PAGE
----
Saturday, April 21, 2012

Chrome is smart about "back" and redirects?

This website I made creates an image based on the parameters in a URL. For example, this url:

http://www.plannedpooling.com/?stitches=65&Color_1=CA2835&Stitches_1=13&Color_2=DD39DE&Stitches_2=16&Color_3=F271B5&Stitches_3=15&type=flat&number_colors_input=3&comment=&old_n_colors=3 

...creates this image:



If you go to "http://www.plannedpooling.com/" (with no parameters), I'll make up some  parameters and redirect you a URL like the one below. Unfortunately, this creates a frustrating e xperience with the "back" button (that I'm sure you've experienced elsewhere).

I feel bad about it, but I'vese never fixed that. Probably the best thing would be to make up parameters and show the corresponding image at the root url, without redirecting. Still, I haven't changed that. Sorry world!

But I wondered: Why can't browsers be smart enough to know that when you press the "back" button, you don't want to go back to somewhere that's going to redirect you again.

Then I noticed that Chrome is that smart! Try it: http://www.plannedpooling.com.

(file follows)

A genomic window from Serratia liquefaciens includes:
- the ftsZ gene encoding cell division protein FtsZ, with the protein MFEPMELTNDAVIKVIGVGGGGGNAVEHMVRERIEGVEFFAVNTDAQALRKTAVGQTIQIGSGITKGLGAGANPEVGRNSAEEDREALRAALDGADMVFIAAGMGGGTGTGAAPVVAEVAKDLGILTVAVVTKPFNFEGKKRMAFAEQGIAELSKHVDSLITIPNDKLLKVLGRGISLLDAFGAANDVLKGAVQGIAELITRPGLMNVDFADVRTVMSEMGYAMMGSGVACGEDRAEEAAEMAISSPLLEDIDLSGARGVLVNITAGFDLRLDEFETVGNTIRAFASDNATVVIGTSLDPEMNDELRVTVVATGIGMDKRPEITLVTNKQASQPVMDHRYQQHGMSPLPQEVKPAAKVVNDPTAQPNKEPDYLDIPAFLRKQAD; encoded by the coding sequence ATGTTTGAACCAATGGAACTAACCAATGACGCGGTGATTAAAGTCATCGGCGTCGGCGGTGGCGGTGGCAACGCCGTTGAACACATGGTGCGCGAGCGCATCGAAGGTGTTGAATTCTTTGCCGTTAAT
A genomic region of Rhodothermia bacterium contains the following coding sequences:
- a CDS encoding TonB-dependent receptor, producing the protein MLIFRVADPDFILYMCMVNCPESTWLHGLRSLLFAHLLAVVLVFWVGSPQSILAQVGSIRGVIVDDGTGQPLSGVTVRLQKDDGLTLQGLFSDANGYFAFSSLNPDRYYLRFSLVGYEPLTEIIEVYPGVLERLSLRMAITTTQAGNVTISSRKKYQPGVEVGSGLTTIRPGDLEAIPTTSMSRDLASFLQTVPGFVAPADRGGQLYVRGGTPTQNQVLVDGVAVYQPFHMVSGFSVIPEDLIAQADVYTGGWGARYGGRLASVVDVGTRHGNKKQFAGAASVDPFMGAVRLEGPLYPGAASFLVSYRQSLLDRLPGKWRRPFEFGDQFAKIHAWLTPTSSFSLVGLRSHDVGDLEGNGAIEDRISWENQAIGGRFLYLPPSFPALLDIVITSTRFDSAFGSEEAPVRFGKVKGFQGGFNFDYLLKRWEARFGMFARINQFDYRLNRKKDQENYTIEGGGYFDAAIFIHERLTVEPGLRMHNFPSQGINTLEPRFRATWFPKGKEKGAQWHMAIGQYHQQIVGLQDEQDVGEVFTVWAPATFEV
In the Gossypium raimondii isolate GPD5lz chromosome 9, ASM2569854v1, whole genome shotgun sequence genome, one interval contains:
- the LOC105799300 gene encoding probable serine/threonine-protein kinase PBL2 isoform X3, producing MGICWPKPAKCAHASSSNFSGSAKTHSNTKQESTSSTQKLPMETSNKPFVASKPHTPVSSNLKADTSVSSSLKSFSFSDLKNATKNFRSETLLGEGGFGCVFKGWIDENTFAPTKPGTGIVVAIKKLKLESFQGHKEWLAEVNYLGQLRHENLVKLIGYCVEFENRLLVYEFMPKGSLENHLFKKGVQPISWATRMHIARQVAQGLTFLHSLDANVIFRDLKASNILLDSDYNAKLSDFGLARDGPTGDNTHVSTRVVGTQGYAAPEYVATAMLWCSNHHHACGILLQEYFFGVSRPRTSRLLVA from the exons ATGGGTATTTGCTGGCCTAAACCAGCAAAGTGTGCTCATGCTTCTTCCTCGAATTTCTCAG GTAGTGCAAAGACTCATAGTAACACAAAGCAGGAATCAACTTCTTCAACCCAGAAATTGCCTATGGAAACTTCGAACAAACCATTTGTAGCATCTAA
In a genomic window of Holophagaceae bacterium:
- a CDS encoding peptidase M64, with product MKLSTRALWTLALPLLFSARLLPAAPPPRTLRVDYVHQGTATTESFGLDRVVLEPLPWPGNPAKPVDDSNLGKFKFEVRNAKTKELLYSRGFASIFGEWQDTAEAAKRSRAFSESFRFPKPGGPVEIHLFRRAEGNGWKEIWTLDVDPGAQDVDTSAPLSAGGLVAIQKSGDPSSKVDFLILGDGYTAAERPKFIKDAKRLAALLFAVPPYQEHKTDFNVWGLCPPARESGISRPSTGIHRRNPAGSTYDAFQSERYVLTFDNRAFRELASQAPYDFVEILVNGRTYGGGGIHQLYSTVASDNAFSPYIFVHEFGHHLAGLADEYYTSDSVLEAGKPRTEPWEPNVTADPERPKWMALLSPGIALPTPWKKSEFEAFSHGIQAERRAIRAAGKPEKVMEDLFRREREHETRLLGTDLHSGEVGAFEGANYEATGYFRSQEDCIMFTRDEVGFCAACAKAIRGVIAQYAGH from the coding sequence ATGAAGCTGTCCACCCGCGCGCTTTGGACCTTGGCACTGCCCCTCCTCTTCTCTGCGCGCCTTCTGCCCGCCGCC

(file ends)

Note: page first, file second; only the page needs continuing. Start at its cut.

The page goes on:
IE 9 and Safari on my iPad are not that smart, but Safari on my iPhone goes "back" to where I was previously, just like Chrome.

Does anyone know how this is actually working? Does Chrome know that that page redirected me and then not even think about going back to it? Or does it check what's there, and when it sees the redirect decides instead to go back even further? Or something else?

2 comments:

  1. Standard redirection is with a 302 http error code and a "Location" header to say where the browser should go next. Every browser deals with the back button the way you want in that case.

    The redirection you're doing is with javascript. The page loads, messes around a bit, then sends you to another page. Chrome appears to be using some kind of heuristic based on maybe time-to-redirect to determine if you're trying to implement a basic redirect using javascript or sending the user to another page based on an action. For example you could be redirecting because the user did something, in which case the back button should take you back to plannedpooling.com.

    ReplyDelete
  2. Ah, cool. Thanks! That's neat.

    Ah yeah, I guess my reason for doing the "redirect" with javascript is that I'm actually (after populating the form with random colors) submitting the form so the user gets the corresponding image.

    I suppose I should use a standard redirect to the appropriate URL.

    ReplyDelete